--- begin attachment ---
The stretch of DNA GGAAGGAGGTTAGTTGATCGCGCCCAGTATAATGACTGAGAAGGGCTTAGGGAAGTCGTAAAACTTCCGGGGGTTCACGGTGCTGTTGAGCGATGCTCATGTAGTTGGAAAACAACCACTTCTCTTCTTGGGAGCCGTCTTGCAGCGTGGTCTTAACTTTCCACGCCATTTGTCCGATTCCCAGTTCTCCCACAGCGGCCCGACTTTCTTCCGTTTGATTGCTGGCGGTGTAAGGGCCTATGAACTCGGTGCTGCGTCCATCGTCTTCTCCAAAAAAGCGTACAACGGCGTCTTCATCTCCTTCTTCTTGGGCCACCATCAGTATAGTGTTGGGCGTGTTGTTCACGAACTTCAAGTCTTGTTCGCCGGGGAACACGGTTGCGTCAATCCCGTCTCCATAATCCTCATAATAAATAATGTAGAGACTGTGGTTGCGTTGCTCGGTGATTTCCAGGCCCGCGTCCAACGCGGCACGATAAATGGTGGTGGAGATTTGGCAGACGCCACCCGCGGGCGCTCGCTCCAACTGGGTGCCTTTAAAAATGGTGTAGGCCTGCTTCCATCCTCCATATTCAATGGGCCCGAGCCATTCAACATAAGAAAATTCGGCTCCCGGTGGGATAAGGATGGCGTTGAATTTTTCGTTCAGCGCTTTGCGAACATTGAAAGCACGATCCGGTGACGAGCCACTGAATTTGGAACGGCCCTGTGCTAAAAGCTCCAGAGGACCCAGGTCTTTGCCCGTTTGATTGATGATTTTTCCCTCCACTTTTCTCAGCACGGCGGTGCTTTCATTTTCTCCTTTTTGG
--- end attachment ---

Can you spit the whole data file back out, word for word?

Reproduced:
The stretch of DNA GGAAGGAGGTTAGTTGATCGCGCCCAGTATAATGACTGAGAAGGGCTTAGGGAAGTCGTAAAACTTCCGGGGGTTCACGGTGCTGTTGAGCGATGCTCATGTAGTTGGAAAACAACCACTTCTCTTCTTGGGAGCCGTCTTGCAGCGTGGTCTTAACTTTCCACGCCATTTGTCCGATTCCCAGTTCTCCCACAGCGGCCCGACTTTCTTCCGTTTGATTGCTGGCGGTGTAAGGGCCTATGAACTCGGTGCTGCGTCCATCGTCTTCTCCAAAAAAGCGTACAACGGCGTCTTCATCTCCTTCTTCTTGGGCCACCATCAGTATAGTGTTGGGCGTGTTGTTCACGAACTTCAAGTCTTGTTCGCCGGGGAACACGGTTGCGTCAATCCCGTCTCCATAATCCTCATAATAAATAATGTAGAGACTGTGGTTGCGTTGCTCGGTGATTTCCAGGCCCGCGTCCAACGCGGCACGATAAATGGTGGTGGAGATTTGGCAGACGCCACCCGCGGGCGCTCGCTCCAACTGGGTGCCTTTAAAAATGGTGTAGGCCTGCTTCCATCCTCCATATTCAATGGGCCCGAGCCATTCAACATAAGAAAATTCGGCTCCCGGTGGGATAAGGATGGCGTTGAATTTTTCGTTCAGCGCTTTGCGAACATTGAAAGCACGATCCGGTGACGAGCCACTGAATTTGGAACGGCCCTGTGCTAAAAGCTCCAGAGGACCCAGGTCTTTGCCCGTTTGATTGATGATTTTTCCCTCCACTTTTCTCAGCACGGCGGTGCTTTCATTTTCTCCTTTTTGG